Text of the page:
Consider an example of a C major chord. The root note, C can be transposed to other keys by moving it up or down the scale. For example, the same chord in D major would be followed by the notes D-E-F-G-A. If we wanted to play this chord in A minor, it would go A-C#-E (or E as a sharp).
When musicians want to play music that has been written for a different key than they are playing it at, they will often transpose it. This is done either by playing an instrument in a different key or singing or performing with different instruments and voices that are tuned to match the notes of the song being played.
A single piece of sheet music could be used for many songs in different keys because all of these songs have at least one note which is common between them (i.e., they share at least one note with each other).
When sheet music is transposed into another key, not only do all of these common notes change but also some unexpected ones may change too! Often times there will be two options: one which uses sharps and another which uses flats.
“He passed away peacefully in a London hospital earlier [Tuesday] surrounded by his family.” The statement referred to Watts as “one of the greatest drummers of his generation!”
Watts’ death comes several weeks after it was announced that the drummer would not be able to perform on the Rolling Stones’ No Filter Tour of U.S. stadiums. “Charlie has had a procedure which was completely successful, but his doctors this week concluded that he now needs proper rest and recuperation,” a rep for the band said in a statement at the time. “With rehearsals starting in a couple of weeks, it’s very disappointing to say the least, but it’s also fair to say no one saw this coming.”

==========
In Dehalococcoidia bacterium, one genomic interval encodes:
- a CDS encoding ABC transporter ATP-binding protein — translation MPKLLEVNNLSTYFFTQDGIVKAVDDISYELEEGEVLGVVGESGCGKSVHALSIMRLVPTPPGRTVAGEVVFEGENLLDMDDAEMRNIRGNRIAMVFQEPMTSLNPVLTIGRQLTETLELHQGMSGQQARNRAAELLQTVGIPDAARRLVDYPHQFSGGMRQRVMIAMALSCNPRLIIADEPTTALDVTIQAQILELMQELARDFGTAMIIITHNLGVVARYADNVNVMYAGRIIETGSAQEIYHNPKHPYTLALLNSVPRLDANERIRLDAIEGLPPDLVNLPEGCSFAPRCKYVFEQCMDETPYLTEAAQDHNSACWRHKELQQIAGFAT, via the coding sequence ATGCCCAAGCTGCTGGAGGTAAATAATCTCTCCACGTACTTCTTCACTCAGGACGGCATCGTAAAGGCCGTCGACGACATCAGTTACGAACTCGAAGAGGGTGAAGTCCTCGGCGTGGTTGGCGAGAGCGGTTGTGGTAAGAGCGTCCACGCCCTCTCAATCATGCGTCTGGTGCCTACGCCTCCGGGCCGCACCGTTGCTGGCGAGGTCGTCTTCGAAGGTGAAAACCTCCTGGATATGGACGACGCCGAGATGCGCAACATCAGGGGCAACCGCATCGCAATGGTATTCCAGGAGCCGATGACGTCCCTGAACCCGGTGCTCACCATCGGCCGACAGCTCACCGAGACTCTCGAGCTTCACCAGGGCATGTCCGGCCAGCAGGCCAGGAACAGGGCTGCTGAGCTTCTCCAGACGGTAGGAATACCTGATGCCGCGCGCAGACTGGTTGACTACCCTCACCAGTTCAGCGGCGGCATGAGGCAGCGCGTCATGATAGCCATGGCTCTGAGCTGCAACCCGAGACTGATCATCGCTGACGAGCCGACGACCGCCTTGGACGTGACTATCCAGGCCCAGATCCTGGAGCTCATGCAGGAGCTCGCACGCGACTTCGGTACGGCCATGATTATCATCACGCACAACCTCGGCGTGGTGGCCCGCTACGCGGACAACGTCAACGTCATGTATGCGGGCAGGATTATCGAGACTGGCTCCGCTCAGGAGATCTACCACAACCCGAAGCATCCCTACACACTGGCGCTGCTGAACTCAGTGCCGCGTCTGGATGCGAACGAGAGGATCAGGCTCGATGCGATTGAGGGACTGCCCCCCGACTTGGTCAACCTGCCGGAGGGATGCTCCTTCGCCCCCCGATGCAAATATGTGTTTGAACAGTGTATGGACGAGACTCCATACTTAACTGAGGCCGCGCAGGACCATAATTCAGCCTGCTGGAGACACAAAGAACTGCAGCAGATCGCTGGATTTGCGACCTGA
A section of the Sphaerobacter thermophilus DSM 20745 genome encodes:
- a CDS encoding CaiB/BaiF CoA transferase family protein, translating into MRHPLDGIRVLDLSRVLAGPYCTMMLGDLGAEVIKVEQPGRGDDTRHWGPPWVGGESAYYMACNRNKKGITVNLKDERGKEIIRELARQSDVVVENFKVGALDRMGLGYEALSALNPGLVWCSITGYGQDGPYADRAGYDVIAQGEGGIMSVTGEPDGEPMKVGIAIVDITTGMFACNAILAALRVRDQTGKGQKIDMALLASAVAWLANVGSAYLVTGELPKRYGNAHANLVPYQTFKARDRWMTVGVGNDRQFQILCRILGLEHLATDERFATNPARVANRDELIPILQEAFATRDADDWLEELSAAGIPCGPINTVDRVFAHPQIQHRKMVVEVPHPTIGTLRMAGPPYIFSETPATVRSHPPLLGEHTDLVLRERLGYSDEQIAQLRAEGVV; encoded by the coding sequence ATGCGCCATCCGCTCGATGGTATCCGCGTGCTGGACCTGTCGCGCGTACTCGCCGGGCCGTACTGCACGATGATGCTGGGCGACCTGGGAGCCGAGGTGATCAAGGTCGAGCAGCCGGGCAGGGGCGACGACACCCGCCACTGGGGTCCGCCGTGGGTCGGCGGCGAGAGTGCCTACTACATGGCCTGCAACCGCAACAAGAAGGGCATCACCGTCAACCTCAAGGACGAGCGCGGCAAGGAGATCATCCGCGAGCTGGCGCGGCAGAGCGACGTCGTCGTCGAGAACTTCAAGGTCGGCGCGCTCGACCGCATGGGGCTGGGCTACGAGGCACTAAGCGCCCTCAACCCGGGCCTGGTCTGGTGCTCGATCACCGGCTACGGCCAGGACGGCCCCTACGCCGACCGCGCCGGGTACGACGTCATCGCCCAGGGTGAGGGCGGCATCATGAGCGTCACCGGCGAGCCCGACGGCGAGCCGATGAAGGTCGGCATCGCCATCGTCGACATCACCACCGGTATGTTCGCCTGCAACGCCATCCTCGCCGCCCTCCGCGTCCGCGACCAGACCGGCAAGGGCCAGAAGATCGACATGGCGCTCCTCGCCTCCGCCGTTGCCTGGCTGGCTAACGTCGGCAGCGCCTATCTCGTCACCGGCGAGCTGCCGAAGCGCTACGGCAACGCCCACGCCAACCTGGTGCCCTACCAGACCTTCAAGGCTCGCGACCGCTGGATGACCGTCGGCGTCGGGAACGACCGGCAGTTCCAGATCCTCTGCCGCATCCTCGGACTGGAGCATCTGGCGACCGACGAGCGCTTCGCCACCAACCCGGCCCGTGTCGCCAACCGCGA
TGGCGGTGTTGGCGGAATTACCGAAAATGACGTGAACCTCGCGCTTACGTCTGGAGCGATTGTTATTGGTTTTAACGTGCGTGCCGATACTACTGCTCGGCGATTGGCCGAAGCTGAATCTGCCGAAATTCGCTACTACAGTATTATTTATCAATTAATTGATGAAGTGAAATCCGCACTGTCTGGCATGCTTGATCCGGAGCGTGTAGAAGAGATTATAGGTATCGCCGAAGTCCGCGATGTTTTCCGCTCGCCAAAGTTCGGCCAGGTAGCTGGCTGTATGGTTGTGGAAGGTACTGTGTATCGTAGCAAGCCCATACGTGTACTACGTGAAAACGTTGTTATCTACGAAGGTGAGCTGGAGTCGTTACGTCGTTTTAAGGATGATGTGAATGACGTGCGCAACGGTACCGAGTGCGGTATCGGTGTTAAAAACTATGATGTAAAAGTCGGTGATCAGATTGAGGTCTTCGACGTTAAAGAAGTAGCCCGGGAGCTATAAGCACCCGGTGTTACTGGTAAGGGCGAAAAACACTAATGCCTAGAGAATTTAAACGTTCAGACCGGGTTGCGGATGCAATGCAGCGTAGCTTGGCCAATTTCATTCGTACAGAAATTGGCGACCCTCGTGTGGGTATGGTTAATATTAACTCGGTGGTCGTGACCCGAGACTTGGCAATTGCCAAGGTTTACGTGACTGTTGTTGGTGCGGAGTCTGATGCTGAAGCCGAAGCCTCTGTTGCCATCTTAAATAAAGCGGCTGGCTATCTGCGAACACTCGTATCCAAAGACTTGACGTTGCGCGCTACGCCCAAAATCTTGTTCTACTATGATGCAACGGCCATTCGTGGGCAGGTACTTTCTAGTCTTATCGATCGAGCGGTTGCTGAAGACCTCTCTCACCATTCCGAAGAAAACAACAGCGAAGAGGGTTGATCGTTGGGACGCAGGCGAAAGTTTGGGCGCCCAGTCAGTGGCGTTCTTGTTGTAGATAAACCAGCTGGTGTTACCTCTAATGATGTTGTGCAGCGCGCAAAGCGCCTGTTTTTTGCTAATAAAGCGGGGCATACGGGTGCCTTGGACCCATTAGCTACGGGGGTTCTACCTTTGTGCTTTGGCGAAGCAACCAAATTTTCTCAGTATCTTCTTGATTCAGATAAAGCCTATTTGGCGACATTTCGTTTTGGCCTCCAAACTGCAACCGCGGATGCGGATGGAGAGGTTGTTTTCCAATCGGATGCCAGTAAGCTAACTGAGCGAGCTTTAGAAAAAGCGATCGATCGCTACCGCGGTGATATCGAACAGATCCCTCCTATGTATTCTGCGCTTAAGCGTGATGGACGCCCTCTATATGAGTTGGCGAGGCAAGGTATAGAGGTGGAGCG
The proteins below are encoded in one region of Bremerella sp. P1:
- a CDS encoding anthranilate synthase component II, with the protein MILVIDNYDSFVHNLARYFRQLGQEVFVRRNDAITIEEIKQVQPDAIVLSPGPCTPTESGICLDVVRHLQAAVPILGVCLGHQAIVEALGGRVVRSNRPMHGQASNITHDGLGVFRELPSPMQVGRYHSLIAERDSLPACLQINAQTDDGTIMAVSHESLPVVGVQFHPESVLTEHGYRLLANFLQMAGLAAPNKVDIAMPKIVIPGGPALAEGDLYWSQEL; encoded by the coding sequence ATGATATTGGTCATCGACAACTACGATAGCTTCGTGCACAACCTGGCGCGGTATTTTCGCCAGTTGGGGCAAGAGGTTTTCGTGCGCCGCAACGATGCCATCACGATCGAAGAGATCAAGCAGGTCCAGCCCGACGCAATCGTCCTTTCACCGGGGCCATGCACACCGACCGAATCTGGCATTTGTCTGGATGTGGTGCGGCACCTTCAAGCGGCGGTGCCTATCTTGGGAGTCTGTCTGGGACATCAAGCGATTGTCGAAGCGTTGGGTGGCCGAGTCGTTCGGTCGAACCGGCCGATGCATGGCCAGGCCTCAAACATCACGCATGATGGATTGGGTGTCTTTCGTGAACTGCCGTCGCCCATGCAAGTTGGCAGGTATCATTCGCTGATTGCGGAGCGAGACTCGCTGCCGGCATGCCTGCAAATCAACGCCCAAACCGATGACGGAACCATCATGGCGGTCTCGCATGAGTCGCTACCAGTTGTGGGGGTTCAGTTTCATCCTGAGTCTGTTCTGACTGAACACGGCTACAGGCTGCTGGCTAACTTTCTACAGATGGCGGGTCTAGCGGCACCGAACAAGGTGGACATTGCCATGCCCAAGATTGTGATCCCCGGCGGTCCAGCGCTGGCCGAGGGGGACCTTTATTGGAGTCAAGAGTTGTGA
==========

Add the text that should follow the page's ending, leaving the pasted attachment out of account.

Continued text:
According to Wikipedia… “In a musical composition, a chord progression or harmonic progression is a succession of chords. Chord progressions are the foundation of harmony in Western musical tradition from the common practice era of Classical music to the 21st century. Chord progressions are the foundation of Western popular music styles and traditional music. In these genres, chord progressions are the defining feature on which melody and rhythm are built.”
The sponsor of this Musician’s Blog is the Music Dials, which are effective at-a-glance visual reference guides for showing you the best sounding musical scale notes for playing solos and chords for accompaniment in every key.
Enjoy playing your instrument by watching and learning more here…
As a musician, you might be interested in knowing how you can separate melody from lyrics within your own brain.
We found this article of interest, as it also helps the song-writer as well as the musician playing tunes, to discover some insights on how it all comes together in the brain.
Since there’s evidence that a song is separated into two paths through the brain, it’s interesting to note (pun intended – hehe) how the musician combines the essence of both into one pleasurable listening experience.
Take a look-see yourself to understand how this might assist with your music experiences.
Credit is given: npr.org and journalist, Jon Hamilton @ https://www.npr.org/people/2100615/jon-hamilton
As noted in this article…
“A song fuses words and music. Yet the human brain can instantly separate a song’s lyrics from its melody.